Are you looking to start your own business or ready to refinance your endeavors? Understanding loans is something that can help every business owner or entrepreneur, so we’ve gathered a few tips to help you make the best decisions and secure the perfect loan for your business.
Answer Some Questions
Before you get started, you’ll need to be able to respond to the following:
- How much money do you need?
- What do you need the money for?
- How quickly do you need the money?
- How long will it take you to pay it back?
- What is the current financial shape of your business?
The answers to these questions will prepare you to gauge the level of loan you’ll need and help you feel more confident throughout the entire loan process.
Choose Your Lender
There are a few types of lenders to choose from, and each has its pros and cons.
If you qualify, the Small Business Administration (SBA) is an option. According to the SBA, a small business is any business that has fewer than 500 hundred employees and less than $7 million in annual receipts. SBA loans come from its partners (banks, community organizations and micro-lending institutions) but include set guidelines that protect both business owners and lenders. These loans reduce risks for lenders while including more flexible terms for borrowers.
Your local credit union might also be a source of a small business loan. Credit unions tend to be more flexible and supportive of small businesses, as the money is directly impacting their members and the communities. Since credit unions are not-for-profit organizations, they often offer lower interest rates and charge fewer fees. Since credit unions are run locally, the decision-making and approval process around business loans often takes into account your relationship with the credit union and how your business will serve the community.
Small business loan from a bank are similar to SBA loans, without the guarantee from the government of repayment. These loans carry low-interest rates and, because they cut out the middleman, the approval rates are faster than SBA loans. However, bank loans usually include shorter repayment times, and they are harder to get approval for.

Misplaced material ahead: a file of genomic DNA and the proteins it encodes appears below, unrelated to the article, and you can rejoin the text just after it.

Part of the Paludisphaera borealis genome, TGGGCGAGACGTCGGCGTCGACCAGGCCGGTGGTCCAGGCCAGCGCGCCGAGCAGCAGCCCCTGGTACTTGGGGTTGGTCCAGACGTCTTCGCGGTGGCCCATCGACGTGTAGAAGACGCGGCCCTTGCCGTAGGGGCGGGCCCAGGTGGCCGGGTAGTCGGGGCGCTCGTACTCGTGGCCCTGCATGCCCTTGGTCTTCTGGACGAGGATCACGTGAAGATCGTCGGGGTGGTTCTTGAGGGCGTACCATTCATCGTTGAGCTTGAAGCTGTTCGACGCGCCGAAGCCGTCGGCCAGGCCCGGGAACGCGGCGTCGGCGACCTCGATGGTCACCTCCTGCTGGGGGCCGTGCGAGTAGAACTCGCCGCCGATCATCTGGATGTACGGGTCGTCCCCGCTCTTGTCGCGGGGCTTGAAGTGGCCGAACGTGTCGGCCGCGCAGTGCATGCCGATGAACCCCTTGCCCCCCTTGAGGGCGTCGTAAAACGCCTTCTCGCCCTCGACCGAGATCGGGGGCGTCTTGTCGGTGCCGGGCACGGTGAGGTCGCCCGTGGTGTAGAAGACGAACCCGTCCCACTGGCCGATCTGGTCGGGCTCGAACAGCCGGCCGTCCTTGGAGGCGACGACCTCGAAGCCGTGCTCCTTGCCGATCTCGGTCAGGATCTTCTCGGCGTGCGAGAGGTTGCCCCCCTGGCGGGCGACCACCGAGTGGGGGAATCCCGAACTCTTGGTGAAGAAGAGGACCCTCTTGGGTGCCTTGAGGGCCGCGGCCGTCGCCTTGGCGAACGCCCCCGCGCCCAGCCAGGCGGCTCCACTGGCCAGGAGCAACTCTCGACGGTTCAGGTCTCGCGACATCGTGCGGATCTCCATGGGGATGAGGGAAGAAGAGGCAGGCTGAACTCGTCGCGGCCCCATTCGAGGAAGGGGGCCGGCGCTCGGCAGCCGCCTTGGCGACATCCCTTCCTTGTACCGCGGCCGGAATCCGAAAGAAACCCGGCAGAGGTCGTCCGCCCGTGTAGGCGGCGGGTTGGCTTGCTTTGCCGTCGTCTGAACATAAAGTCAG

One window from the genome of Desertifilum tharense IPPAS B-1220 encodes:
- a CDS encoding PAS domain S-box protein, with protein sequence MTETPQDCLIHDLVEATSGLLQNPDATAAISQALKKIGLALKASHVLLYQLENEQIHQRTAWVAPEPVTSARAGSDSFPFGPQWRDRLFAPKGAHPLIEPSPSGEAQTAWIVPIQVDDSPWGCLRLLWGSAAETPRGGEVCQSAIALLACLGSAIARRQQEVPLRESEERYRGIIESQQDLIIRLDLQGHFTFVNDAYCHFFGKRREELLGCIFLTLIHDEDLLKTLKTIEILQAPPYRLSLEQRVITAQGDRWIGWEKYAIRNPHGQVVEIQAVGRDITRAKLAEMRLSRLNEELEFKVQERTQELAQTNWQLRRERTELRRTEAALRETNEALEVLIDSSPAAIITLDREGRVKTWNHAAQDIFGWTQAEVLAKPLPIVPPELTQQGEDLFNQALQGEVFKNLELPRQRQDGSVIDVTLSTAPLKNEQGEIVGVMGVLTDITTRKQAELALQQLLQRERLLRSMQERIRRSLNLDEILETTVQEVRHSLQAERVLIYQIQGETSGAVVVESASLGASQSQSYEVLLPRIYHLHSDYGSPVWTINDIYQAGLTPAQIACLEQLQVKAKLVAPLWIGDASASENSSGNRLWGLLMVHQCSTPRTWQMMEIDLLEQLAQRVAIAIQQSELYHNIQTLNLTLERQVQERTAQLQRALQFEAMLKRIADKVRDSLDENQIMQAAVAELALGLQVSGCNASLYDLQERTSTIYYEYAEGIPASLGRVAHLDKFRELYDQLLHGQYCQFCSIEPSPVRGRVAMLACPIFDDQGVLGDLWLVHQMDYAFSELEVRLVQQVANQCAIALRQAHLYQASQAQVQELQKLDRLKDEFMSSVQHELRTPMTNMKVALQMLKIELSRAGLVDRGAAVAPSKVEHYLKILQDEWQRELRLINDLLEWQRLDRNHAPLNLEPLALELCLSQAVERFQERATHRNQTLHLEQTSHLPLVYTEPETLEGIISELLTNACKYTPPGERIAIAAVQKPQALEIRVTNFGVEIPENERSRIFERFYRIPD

Alternative lenders offer loans to those without a stellar financial history, since their approval requirements are more relaxed. These institutions offer online applications and make funding available within days; however, alternative lenders charge significantly higher interest rates than those that are offered by a bank or credit union.
Consider Your Circumstances
Have you looked into special loan offers based on gender, ethnicity, or business type? Women-owned small businesses can qualify for special loans, training, and assistance, and there are also programs available for Native Americans, minorities and veterans. The SBA also offers low-interest disaster loans to small businesses recovering from declared disasters.
Understand the Terms of Your Loan
Once you’ve decided on your lender and your loan’s been approved, make sure you fully understand all of the provisions before you sign on the dotted line.
- Know the interest rate on the loan and whether that rate is fixed or variable.
- Determine if you can make your weekly or monthly loan payments on time.
- Understand any fees (origination, underwriting, admiration, loan processing, etc.)
- Be Aware of the circumstances that the lender can call a default on the loan.
- Review the security or collateral required.
- Know the regulations on paying your loan off early.
- Be Aware of any limits on how the loan can be used
A lot of planning and financial knowledge goes into securing a small business loan. Your local credit union will help you discover your options and discuss the best course of action for you and your business.